- Making the Foreign Serve China: Managing Foreigners in the People's Republic
This book covers an important but often neglected aspect of the foreign relations of the Chinese Communist Party (CCP): the management of foreigners and the interactions of Chinese citizens with them. To make the foreign serve the Chinese revolution has always been an important goal in the CCP's united-front strategy. From the beginning of his political career, Mao Zedong was attentive to the issue of how to use foreigners in advancing his revolutionary agenda, and his successors in the Party leadership continued his practice. This important component of the CCP's foreign affairs has not received comprehensive treatment until this book. In preparing for this volume, Anne-Marie Brady drew upon her earlier study on one of the CCP's foreign helpers, the New Zealander Rewi Alley, and the present volume is based on solid historical documentation; Brady has conducted exhaustive research in available Chinese sources and consulted extensively the secondary writings on her topic.
Contrary to the conventional practice of viewing the Yan'an period as the time when the CCP first developed its foreign support network, Brady traces the Party's policy on foreigners to its earliest days. She points out that the Chinese Communists had formulated their policy on the foreign presence in China during the first united front between the Nationalists and the CCP in the 1920s, working with Comintern agents to advance the Party's interests. The CCP's propaganda materials released during this period clearly indicate its apprehension of the enemy [End Page 27] within and of those who were potential collaborators with the foreign powers. In the early 1930s, however, a group of foreigners sympathetic to the CCP began to emerge in Shanghai. They were associated with Madame Sun Yat-sen, and indirectly with the Comintern. This group provided useful service to the CCP in assisting its underground, operating safe houses, and editing the Comintern-sponsored English-language magazine Voice of China. From the fringes of that group came the American journalist Edgar Snow, who would become one of the best-known international friends of the CCP. Before he made his famous 1936 trip to Yan'an to interview Mao, he and his wife Helen Foster Snow had both been active in supporting the student demonstrations in Beijing in 1935. The book Red Star over China, which was based on Snow's conversations with Mao, publicized to the world the CCP's official line and was instrumental in promoting the myth of Mao's leadership in the Party.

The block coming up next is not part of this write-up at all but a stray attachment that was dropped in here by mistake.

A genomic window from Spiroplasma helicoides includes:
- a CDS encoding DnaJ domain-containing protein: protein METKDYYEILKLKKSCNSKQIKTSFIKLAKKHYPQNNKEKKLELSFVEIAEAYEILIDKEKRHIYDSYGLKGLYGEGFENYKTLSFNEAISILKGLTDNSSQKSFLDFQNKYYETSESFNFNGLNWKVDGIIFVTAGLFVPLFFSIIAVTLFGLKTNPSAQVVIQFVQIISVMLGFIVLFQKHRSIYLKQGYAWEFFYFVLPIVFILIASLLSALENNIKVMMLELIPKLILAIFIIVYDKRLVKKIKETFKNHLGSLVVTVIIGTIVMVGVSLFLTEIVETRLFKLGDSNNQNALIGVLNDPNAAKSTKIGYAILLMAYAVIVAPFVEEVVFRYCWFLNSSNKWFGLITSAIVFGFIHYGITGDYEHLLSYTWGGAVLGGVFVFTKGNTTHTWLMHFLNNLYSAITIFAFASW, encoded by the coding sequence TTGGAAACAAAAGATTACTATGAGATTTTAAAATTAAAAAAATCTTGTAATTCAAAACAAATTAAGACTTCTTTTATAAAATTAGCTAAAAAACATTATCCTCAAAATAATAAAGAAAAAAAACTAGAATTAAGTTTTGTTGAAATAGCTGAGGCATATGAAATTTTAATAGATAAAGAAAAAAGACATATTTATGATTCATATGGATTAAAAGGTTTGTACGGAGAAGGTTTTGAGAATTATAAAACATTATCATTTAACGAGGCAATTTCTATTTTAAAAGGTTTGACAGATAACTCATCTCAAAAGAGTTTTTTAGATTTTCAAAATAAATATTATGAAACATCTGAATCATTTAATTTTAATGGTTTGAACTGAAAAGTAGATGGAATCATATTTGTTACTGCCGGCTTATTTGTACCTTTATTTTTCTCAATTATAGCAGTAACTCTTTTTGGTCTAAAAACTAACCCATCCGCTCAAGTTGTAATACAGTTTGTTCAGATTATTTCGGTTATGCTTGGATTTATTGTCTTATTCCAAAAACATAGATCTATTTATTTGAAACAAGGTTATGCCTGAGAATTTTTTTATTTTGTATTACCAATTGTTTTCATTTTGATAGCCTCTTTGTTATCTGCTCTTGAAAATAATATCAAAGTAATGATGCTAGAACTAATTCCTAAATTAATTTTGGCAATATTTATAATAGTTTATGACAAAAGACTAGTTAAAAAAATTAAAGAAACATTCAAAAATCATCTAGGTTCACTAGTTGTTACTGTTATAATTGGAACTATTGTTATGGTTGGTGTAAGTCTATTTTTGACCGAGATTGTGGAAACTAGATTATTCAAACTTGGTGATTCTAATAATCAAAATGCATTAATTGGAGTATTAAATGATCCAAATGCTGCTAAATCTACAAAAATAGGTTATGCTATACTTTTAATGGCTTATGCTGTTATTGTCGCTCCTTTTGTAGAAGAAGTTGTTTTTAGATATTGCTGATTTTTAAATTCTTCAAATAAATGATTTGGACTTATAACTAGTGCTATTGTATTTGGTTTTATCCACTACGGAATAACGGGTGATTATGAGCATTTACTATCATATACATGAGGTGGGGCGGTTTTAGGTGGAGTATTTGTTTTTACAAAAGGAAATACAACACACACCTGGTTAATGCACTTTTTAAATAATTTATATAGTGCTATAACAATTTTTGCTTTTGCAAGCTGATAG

In addition to emphasizing Mao's work on foreign affairs in Yan'an, Brady also pays attention to the important role of Zhou Enlai in managing the CCP's international activities in the Nationalist-controlled areas during the 1930s. Calling Zhou "a brilliant diplomat," Brady regards him as "one of the most important influences on establishing China's foreign affairs traditions" (p. 51). As head of the Party's Yangzi Bureau, Zhou worked effectively in winning foreign endorsement, establishing relationships with many influential foreigners, including the British ambassador Sir Archibald Clarke-Kerr, the Anglican bishop of Hankou Logan Roots, the U.S. military attaché Joseph Stilwell, the U.S. consul general John Davies, and marine colonel Evans Carlson.
Brady refers to the journey of the American military-observer mission (the Dixie Mission) as well as foreign journalists to Yan'an in 1944 as another "diplomatic breakthrough" for the CCP. Mao talked with these foreign and Chinese journalists, and the reports of their impressions in Yan'an were highly positive, much to the gratification of Mao and his associates. The CCP carefully controlled what the journalists were permitted to observe, and the latter had to hand in their reports to the Ministry of Information for approval. Similarly, the Party carefully arranged propaganda activities during the visit of the Dixie Mission. CCP leaders considered the mission an expression of...